The Kitchen Reveal: A Brief History
You guys. It has been 13 months since we started renovating our kitchen. I know. While you're probably imagining us living in chaos for over a year, it was only bad for about two months. Once our countertops and cabinets were in we were able to use our kitchen it just wasn't as pretty. Throw in some delayed contractor schedules and you know having a baby and now I'm here to say it is DONE.
There is a lot to cover so this reveal is going to spread across a couple different posts. Before we get to the (shocking) before and afters, I wanted to take you down memory lane for a bit.
So a little backstory about our house (which you can read more about here), it was built in 1930 and the kitchen hasn't been updated since probably the late 40s / early 50s. There have been two official owners before us: the original owners who lived here until 2008 (the last 20-30 years of them owning it their kids used it as a rental property after their parents were gone), and then the person we bought it from who had also been using it as a rental. It's actually really cool that the homeowner history is so short because we were able to learn a lot about the original owners. The ex-husband of the woman we bought the house from actually lives across the street from us so we were able to get the scoop! San Antonio can be SUCH a small town.
The husband was a carpenter and built all of the kitchen cabinets. However, he and his wife must have been short because the counters were pretty low, the toe kicks were almost non existent, and the upper cabinets came down really low. But because it was a custom kitchen, it came with lots of really cool storage features for its time.
See how low the upper cabinets come down? The countertops are only about 18" deep (standard is 24") so they are literally in your face if you are trying to use the counters as prep space when cooking. The wood countertop on the opposite side is only 13" deep. So strange.
As you can see we were not hurting for storage. However we seriously never opened those top cabinets until demo day. I was so afraid of what we would find inside ha. The entire wall of cabinets just felt so visually heavy and covered up so much of the window with shadows.
The original recess for the fridge was clearly for a much smaller 50s refrigerator. Which we thought about just getting a cute little Smeg fridge which would fit perfectly. The previous owner left an apartment sized fridge which stuck out about 6" into the walkway. And broke about two weeks after we moved in.
The oven wall had ample storage with built in dividers for cookie sheets. However while the stove was modern-ish, the oven was very vintage. Neither of us had seen an oven like this. It was about 20" wide (it literally wouldn't even fit a cookie sheet or a turkey). And we had no idea if it worked or not. With it being gas, we didn't even want to try. So we knew this side would have to be renovated very soon.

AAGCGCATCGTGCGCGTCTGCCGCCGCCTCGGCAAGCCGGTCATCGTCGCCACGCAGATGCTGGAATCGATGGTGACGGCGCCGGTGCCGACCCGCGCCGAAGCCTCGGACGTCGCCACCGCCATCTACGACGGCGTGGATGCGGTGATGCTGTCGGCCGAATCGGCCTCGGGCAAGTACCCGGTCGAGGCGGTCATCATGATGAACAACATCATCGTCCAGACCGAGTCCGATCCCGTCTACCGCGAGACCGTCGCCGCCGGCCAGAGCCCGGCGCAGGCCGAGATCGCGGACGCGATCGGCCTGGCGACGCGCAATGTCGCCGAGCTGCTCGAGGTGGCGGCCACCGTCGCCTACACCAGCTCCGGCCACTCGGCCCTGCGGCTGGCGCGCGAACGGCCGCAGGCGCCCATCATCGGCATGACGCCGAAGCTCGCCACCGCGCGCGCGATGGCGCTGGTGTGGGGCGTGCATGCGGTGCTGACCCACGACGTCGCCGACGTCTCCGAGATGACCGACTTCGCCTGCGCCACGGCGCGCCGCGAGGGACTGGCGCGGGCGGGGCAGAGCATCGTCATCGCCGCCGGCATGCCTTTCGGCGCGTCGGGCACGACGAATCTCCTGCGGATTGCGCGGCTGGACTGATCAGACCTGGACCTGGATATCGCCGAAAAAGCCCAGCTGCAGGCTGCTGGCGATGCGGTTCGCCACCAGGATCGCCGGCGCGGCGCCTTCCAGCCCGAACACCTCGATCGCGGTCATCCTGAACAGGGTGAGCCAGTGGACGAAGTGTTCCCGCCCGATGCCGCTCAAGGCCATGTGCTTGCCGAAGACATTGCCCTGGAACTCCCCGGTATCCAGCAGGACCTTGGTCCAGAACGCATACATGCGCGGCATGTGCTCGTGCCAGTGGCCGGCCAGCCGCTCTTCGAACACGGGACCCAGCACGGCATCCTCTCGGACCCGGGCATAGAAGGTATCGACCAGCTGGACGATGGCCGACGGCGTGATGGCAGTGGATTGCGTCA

Why yes that IS a door to the master bedroom. Why you ask? We have no freaking clue. Our bedroom came with a door from the hallway, a door to the second bedroom, and a door to the kitchen. Oh and two closet doors. We knew that we wanted to close that in ASAP and start to rework the layout of the kitchen.
This is a view from the laundry room looking back toward the kitchen to help get your bearings. Look at how far that fridge sticks out!
We made it work this way for three (!!) years. There wasn't a dishwasher so everything had to be washed by hand. The countertops were 2x2 ceramic tile which were impossible to clean. The wood countertop on the opposite side had paint peeling up which was even more impossible to clean.
We replaced the broken fridge and used its nook for storage. We did the best with what we had, until we could save up enough money for the full renovation.
Here are some photos of the custom features. Which honestly would have been really cool if they were new and clean, but they were filthy with decades of grime and I feared putting our clean dishes in them ha. Can we also talk about how intense these hinges are?
The top drawers all had dividers for silverware, and then pull out boards which I originally thought were cutting boards, but then saw on an episode of Leave it to Beaver that they were actually pull out surfaces to mix things and have more prep space. Fancy!
None of the cabinets had backs so there were always bugs coming in from outside through the (many) cracks which just totally grossed us out. Most of the magnet closures were broken so the doors just stayed open all the time. This was a very classy joint.
The upper shelves on the opposite side were kind of cool, but the dimensions made them very tricky. They were about 6" deep and 9" tall so they didn't hold much other than glasses and bowls.
After demoing the original stove/oven wall we bought a new freestanding oven to match our new fridge and configured the appliances like this, which wasn't ideal but it worked for the time being.
You can really see just how shallow those lower cabinets are, look how much the fridge sticks out.
Fast forward to the summer of 2017 when we decided to have our foundation replaced. They ended up cranking up our house 7" which is why you'll see a ton of cracks in the walls in some of these photos. We had left the house one morning while they were working because it was so loud and freaking Geoffrey out, and when we came back the upper shelves next to the fridge were literally hanging off the wall (with everything still attached ha!) So we immediately took the shelving down (which by the way was hanging on by one screw and about 40 years worth of paint) and knew it was time to renovate the kitchen.
Stay tuned for Part II of our kitchen renovation saga where I'll share the design plans and inspiration for our new kitchen.